Dana: Well, as I said, we made two attempts at divorce. And the first attempt, I think the way I sum it up most succinctly is there was just simply too much love. We had not played out enough of who are you after? Is there something that we can, you know, salvage isn't quite the right word, but is there something that can be made anew? Is there anything there worth? So it was a cautious stage. And I went through a great deal of time, of having second thoughts, packing a bag, moving out for a few days. It was, it was torture. But every single time, he did exactly what I would've hoped, he had become a different kind of man, a different kind of husband to me in that stage. I'm still in this place of questioning myself. And the big impetus for me to really see how empty I had become was when covid hit. There was nothing else in our lives to distract us. We simply were forced to be with each other. No diversion and to look at, I had to look at the relationship and my own life and my own self in a very different way without anything else in the way. And that's when I realized that although I think I want this relationship to find a path forward. I was never gonna get back to that place where I had adored this man. I know he's doing everything that he can to try to keep me in his life. He's doing everything I could have asked of him as a husband at that point.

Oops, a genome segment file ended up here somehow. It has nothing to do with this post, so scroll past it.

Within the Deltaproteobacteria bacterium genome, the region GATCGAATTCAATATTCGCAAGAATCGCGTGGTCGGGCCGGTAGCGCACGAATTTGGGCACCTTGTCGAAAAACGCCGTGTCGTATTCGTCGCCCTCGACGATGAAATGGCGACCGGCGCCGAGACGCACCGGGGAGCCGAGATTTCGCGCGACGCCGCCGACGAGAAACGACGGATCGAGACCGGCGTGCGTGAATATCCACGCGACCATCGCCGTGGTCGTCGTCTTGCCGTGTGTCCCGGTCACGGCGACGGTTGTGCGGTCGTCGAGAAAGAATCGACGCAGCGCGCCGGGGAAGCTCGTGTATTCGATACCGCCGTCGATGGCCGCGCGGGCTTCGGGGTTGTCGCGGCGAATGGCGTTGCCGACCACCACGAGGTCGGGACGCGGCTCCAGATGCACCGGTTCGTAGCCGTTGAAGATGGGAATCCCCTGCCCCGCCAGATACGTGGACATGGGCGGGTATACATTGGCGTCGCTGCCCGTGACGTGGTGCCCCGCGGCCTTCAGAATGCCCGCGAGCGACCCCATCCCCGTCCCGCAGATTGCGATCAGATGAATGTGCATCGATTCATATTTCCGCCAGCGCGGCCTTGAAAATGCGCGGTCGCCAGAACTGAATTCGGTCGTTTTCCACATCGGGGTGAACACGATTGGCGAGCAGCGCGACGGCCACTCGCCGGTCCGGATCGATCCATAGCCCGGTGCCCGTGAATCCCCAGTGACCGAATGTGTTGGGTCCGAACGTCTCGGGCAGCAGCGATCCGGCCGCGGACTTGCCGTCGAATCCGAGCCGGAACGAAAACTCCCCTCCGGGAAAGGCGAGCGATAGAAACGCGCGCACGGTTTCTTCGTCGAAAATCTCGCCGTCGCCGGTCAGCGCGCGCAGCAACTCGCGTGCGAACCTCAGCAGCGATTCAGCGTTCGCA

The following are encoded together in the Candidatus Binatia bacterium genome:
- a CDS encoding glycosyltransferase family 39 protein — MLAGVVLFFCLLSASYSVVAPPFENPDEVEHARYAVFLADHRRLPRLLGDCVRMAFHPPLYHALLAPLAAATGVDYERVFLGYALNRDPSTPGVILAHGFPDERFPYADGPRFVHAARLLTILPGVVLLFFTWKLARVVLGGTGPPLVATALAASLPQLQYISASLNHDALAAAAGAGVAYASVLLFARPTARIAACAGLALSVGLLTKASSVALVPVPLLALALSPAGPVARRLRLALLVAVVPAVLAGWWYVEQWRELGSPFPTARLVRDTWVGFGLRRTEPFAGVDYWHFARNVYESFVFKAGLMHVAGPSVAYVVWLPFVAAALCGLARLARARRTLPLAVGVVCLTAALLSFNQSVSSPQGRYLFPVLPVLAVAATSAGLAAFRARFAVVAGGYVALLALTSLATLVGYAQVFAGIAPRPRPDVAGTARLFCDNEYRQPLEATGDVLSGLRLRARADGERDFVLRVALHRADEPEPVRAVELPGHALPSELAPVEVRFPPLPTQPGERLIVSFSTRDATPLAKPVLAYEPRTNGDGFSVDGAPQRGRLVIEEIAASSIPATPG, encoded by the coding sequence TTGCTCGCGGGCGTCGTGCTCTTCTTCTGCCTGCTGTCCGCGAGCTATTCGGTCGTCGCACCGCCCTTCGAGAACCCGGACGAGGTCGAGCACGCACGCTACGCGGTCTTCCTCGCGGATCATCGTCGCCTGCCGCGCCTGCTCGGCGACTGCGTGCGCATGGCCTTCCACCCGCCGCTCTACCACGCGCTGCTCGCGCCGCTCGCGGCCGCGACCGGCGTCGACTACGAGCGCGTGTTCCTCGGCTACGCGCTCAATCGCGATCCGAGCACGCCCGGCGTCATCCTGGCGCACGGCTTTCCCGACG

Tony: Okay, yeah.
Dana: But I was utterly empty. I opened my book with a scene where I'm standing from a 13th floor window looking out on Lake Michigan, wondering what it would feel like to stand on the edge of the water and just slip in. I wouldn't have done it. I wasn't dead. I wasn't suicidal. But to even have those thoughts because you're just so empty. You're desperate to feel something. That was what was the shift and the switch in me that said, this isn't the future I want. I want something better. I need something better for me. I still love this man. I don't love him the way I did. And we have played out everything we could play out in trying to save, protect, rebuild, however you wanna call it. A relationship that was largely wonderful.
Tony: So Dana, I love that story because that really is, that is at the end of the day, trusting your gut and doing something that is, is scary and difficult because it would've been easier to just say, okay, I guess I'll remain numb, but at least he's trying. No, I'm grateful to hear that because I feel like a lot of the people I work with are in, they're in some really unhealthy relationships and feel same flatness or apathetic state, but then feel like, well, I guess that's just my lot in life and the people that have the courage, I think, and that's maybe a strong word, but to go through with the, what you went through, I think, you know, how are you now what do you, I guess, what advice would you give to somebody in that scenario?